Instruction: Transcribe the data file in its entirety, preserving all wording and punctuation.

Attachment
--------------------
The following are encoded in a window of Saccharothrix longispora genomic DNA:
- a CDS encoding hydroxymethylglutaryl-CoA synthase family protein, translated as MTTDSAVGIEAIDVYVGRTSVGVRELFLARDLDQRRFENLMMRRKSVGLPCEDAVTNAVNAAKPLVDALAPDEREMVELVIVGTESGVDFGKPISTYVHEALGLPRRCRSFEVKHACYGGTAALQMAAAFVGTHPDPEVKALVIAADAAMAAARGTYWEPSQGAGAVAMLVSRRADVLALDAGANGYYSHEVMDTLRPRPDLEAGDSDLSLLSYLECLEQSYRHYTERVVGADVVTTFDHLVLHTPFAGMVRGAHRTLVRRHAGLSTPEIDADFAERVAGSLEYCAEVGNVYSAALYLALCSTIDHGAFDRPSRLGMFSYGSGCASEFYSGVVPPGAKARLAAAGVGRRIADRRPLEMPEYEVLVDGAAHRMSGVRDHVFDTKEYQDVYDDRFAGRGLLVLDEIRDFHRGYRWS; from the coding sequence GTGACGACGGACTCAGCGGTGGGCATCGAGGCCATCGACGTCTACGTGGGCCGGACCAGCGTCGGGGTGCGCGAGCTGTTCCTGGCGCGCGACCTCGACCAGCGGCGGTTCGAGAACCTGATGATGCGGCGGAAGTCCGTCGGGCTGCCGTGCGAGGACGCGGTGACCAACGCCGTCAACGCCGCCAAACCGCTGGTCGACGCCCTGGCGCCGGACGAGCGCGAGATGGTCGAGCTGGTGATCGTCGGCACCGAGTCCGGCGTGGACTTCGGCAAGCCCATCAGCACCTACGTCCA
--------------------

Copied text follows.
The following are encoded in a window of Saccharothrix longispora genomic DNA:
- a CDS encoding hydroxymethylglutaryl-CoA synthase family protein, translated as MTTDSAVGIEAIDVYVGRTSVGVRELFLARDLDQRRFENLMMRRKSVGLPCEDAVTNAVNAAKPLVDALAPDEREMVELVIVGTESGVDFGKPISTYVHEALGLPRRCRSFEVKHACYGGTAALQMAAAFVGTHPDPEVKALVIAADAAMAAARGTYWEPSQGAGAVAMLVSRRADVLALDAGANGYYSHEVMDTLRPRPDLEAGDSDLSLLSYLECLEQSYRHYTERVVGADVVTTFDHLVLHTPFAGMVRGAHRTLVRRHAGLSTPEIDADFAERVAGSLEYCAEVGNVYSAALYLALCSTIDHGAFDRPSRLGMFSYGSGCASEFYSGVVPPGAKARLAAAGVGRRIADRRPLEMPEYEVLVDGAAHRMSGVRDHVFDTKEYQDVYDDRFAGRGLLVLDEIRDFHRGYRWS; from the coding sequence GTGACGACGGACTCAGCGGTGGGCATCGAGGCCATCGACGTCTACGTGGGCCGGACCAGCGTCGGGGTGCGCGAGCTGTTCCTGGCGCGCGACCTCGACCAGCGGCGGTTCGAGAACCTGATGATGCGGCGGAAGTCCGTCGGGCTGCCGTGCGAGGACGCGGTGACCAACGCCGTCAACGCCGCCAAACCGCTGGTCGACGCCCTGGCGCCGGACGAGCGCGAGATGGTCGAGCTGGTGATCGTCGGCACCGAGTCCGGCGTGGACTTCGGCAAGCCCATCAGCACCTACGTCCA